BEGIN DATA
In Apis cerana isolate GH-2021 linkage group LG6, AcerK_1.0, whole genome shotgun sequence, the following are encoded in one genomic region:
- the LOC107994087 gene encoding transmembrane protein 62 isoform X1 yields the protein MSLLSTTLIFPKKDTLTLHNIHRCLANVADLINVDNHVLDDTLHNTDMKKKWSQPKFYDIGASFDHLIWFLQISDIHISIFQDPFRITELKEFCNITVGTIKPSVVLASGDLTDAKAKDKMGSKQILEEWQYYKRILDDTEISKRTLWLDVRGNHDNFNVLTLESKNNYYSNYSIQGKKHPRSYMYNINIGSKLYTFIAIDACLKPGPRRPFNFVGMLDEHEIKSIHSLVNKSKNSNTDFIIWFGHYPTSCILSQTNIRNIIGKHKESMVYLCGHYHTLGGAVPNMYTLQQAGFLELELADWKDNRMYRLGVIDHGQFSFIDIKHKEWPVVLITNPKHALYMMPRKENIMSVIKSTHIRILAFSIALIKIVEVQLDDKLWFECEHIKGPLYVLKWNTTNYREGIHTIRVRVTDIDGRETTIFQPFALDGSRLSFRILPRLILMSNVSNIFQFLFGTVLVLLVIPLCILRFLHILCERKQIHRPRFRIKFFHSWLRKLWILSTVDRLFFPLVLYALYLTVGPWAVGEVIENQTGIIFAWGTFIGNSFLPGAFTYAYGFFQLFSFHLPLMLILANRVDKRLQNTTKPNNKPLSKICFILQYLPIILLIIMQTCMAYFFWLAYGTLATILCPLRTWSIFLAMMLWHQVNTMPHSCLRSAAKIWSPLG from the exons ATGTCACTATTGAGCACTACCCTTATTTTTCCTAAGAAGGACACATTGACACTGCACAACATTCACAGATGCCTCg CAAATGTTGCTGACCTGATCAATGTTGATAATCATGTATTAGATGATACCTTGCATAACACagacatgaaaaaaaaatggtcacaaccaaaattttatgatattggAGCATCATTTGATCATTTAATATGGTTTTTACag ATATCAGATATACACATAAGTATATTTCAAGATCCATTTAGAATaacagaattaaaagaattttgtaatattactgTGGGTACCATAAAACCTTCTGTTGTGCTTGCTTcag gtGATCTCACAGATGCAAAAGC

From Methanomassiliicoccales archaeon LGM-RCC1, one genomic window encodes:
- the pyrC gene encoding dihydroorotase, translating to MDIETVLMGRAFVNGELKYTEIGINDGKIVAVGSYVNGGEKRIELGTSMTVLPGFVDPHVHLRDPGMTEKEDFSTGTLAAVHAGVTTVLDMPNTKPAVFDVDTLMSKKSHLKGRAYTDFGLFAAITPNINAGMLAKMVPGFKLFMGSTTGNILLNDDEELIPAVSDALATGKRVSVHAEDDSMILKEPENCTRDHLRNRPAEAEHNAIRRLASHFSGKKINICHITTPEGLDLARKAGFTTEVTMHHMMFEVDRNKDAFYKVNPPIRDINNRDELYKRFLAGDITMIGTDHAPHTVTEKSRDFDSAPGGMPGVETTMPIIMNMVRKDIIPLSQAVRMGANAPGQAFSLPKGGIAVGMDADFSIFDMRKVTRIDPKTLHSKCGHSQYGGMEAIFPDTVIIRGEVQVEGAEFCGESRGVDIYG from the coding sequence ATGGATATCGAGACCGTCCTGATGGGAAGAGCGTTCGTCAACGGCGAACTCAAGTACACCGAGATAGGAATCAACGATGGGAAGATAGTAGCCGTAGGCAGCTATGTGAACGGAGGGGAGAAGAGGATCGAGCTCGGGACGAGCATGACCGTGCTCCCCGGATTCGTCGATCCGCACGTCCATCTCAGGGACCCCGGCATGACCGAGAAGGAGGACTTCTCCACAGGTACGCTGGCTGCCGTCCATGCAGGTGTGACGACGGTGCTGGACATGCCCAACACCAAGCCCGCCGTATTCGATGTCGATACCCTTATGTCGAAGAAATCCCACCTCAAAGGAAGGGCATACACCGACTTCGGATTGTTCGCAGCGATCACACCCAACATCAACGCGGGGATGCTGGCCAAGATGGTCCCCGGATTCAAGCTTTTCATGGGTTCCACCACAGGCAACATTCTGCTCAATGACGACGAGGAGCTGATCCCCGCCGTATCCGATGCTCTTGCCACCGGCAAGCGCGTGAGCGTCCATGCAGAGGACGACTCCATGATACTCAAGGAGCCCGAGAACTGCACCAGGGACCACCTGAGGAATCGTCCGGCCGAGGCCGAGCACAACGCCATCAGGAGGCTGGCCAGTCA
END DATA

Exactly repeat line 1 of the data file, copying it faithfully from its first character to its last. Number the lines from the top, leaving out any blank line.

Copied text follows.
In Apis cerana isolate GH-2021 linkage group LG6, AcerK_1.0, whole genome shotgun sequence, the following are encoded in one genomic region: